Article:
21 States The place Inflation Hits More durable at Tax Time

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Inflation has been on the news a lot lately as prices of everything from hotel rooms to used cars to gasoline continue to rise rapidly.

However, a less discussed aspect of inflation is how it affects your state income tax bill. Some states, like the federal government, incorporate inflation into key tax regulations to protect your hard-earned money, while other states don’t.

The result? If you live in a state that does not account for inflation at the time of taxation, it is possible that your tax bill could go up even if your income itself does not go up. That leaves you spending less after-tax income – which is especially painful when prices are higher due to increased inflation, as we saw recently.

This situation is described in a recent report by the Tax Foundation that examines how different states “index” certain aspects of their tax rules to account for inflation, including two tax breaks: standard deductions and personal deductions.

What follows is a look at countries that do not attach these tax breaks to inflation and what that means for their residents.

What is a standard print?

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As we explain in “7 Words Every Taxpayer Must Know”, a standard withholding is a lump sum that reduces your taxable income.

For example, if you’re eligible for the standard 2021 federal income tax deduction and your tax return status is Single, you can claim a standard deduction of $ 12,550. That means Uncle Sam won’t tax the first $ 12,550 of your income.

At the federal level, the standard deductions are indexed to inflation. But many states haven’t chosen to do this, which means that over time, an ever larger proportion of residents’ income will be taxed. This effect will damage your wallet even more if the high inflation also eats up your purchasing power.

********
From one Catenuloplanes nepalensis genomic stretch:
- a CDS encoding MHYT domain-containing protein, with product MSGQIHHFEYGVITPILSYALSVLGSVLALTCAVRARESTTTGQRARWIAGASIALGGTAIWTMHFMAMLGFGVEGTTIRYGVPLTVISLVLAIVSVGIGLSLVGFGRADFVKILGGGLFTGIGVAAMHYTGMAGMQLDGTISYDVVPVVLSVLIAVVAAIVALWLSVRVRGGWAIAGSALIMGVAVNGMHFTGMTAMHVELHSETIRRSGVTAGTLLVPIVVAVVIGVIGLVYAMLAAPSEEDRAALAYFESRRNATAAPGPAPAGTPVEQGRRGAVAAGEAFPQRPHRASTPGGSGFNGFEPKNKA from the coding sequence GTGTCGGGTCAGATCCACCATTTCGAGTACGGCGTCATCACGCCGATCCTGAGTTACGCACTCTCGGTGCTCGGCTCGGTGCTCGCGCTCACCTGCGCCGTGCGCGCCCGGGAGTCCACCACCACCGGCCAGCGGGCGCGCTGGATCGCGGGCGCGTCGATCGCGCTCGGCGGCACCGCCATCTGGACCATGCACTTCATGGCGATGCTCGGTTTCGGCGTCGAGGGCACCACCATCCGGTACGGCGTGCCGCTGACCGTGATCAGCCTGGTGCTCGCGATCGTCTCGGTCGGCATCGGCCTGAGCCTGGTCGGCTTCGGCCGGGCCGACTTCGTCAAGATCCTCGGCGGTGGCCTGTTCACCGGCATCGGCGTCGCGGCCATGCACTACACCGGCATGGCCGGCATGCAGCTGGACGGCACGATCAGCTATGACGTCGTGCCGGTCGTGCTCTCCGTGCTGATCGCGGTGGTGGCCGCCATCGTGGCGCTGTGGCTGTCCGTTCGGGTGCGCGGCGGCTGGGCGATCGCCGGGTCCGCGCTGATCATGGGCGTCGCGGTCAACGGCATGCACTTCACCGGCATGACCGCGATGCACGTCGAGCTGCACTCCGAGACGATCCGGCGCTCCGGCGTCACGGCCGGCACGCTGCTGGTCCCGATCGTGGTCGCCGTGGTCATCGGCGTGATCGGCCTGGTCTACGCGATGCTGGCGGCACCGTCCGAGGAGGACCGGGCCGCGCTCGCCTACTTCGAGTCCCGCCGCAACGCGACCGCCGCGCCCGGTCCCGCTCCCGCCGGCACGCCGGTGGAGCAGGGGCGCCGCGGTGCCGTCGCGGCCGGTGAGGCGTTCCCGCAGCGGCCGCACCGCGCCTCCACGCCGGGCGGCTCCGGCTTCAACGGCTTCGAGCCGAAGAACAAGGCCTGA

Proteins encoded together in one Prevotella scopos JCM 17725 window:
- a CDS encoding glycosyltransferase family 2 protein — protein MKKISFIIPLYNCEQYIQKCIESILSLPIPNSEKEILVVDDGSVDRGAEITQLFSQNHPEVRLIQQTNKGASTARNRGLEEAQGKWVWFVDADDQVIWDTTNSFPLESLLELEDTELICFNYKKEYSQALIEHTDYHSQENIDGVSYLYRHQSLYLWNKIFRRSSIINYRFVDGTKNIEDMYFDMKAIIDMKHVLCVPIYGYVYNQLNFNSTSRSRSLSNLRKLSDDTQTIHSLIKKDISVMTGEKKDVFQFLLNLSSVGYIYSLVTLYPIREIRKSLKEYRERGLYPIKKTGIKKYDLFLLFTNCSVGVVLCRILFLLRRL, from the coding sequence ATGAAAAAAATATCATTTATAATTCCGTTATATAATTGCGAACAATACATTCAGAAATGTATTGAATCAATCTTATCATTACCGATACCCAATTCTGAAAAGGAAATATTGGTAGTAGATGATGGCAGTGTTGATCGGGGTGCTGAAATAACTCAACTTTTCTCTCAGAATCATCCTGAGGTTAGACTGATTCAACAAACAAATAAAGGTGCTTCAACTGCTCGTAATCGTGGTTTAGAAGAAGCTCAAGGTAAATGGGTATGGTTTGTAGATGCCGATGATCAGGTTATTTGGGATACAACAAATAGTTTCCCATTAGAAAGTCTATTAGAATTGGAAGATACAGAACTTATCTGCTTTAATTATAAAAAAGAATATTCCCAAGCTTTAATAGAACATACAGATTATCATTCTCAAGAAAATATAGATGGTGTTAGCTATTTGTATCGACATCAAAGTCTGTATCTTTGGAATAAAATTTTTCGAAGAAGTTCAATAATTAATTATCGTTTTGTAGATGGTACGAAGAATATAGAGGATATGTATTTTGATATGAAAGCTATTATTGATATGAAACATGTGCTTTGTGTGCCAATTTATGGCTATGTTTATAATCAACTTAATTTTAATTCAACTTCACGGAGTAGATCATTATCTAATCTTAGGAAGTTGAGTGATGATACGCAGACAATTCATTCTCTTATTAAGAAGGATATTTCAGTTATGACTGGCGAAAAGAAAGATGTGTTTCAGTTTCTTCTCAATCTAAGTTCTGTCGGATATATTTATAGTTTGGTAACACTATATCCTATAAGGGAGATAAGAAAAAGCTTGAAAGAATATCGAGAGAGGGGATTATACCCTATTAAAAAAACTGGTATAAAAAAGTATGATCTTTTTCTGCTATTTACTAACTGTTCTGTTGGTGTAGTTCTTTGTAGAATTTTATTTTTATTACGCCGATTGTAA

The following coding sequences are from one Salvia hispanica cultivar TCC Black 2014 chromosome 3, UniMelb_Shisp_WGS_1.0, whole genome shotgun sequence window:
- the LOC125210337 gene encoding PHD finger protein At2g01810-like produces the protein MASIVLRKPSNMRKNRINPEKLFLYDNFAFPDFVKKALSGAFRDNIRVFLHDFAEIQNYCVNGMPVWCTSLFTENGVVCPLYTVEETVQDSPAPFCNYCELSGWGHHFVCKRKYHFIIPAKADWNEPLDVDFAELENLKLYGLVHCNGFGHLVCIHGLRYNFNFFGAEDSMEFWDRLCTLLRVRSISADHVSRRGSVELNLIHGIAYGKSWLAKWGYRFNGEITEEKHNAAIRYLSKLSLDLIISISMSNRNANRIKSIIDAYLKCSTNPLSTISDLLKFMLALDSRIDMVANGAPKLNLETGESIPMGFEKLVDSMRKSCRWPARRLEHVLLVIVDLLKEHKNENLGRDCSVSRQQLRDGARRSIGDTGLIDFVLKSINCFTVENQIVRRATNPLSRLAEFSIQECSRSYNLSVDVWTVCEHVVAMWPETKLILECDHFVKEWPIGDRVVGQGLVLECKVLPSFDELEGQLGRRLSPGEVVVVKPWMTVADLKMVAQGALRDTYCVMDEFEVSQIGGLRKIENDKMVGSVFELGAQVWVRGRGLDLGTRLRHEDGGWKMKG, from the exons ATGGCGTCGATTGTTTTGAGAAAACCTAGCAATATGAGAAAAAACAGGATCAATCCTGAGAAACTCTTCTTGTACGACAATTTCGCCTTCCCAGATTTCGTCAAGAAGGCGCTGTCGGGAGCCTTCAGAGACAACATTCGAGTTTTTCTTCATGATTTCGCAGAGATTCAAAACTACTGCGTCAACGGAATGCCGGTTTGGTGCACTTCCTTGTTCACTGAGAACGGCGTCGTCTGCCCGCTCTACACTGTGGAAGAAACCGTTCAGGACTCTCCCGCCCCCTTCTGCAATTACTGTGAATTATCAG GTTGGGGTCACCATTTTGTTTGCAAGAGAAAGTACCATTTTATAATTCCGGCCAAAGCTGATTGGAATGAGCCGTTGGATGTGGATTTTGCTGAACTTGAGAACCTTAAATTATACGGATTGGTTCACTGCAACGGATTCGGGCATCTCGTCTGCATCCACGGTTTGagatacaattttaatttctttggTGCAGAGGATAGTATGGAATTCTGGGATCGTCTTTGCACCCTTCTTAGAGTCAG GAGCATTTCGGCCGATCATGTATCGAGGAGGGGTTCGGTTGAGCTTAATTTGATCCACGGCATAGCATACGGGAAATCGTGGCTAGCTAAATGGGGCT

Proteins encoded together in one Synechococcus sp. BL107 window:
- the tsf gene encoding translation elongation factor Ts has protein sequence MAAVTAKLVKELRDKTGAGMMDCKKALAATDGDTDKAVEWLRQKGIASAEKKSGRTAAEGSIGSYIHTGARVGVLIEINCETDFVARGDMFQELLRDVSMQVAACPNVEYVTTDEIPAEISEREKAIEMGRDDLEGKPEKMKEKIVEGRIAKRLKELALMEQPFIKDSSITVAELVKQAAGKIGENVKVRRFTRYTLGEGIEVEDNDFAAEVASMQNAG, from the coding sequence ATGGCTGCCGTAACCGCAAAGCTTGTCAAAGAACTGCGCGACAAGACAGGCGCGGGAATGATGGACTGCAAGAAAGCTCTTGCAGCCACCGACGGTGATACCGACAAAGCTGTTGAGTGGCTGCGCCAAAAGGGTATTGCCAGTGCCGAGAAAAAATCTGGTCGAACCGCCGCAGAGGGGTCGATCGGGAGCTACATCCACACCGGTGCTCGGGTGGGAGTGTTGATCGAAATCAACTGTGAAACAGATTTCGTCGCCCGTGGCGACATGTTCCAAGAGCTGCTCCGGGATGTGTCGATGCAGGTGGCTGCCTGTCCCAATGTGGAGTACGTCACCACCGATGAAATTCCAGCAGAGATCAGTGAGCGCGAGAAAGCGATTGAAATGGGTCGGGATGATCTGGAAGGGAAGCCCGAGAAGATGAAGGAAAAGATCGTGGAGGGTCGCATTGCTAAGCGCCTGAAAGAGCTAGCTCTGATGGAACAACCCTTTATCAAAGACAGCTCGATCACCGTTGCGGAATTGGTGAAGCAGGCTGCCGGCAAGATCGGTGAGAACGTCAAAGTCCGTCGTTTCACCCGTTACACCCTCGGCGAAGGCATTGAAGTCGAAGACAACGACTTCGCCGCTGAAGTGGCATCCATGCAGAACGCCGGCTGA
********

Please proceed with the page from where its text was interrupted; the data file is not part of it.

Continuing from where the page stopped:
States that do not index their standard deductions

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Not all states use standard deductions. But among those who do, these states (as well as the District of Columbia) are not indexing theirs to account for inflation, according to the Tax Foundation’s analysis:

  • Alabama
  • Arkansas
  • Delaware
  • Georgia
  • Hawaii
  • Kansas
  • Mississippi
  • new York
  • North Carolina
  • Oklahoma
  • Virginia
  • Washington, DC

What is Personal Liberation?

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Another way to lower income tax is to apply for a personal exemption – essentially a dollar number that you can deduct from your taxable income as long as you are not considered dependent on another taxpayer. In some cases, taxpayers may be eligible for multiple personal exemptions, such as when they have dependents.

There are currently no personal exemptions for federal income taxes: these were suspended by the Tax Cuts and Jobs Act from 2017 to 2026. Before that, however, they were indexed to inflation.

Some states also offer personal exceptions, but many don’t index them. As with standard deductions, this means that over time, less purchasing power will be shielded from state income tax.

States that do not index their personal exceptions

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Not all states offer personal exemptions. But among those who do, these states do not index theirs:

  • Alabama
  • Arkansas
  • Connecticut
  • Delaware
  • Georgia
  • Hawaii
  • Indiana
  • Iowa
  • Kansas
  • Louisiana
  • Maryland
  • Massachusetts
  • Mississippi
  • New Hampshire
  • New Jersey
  • Oklahoma
  • Virginia
  • West Virginia
  • Wisconsin

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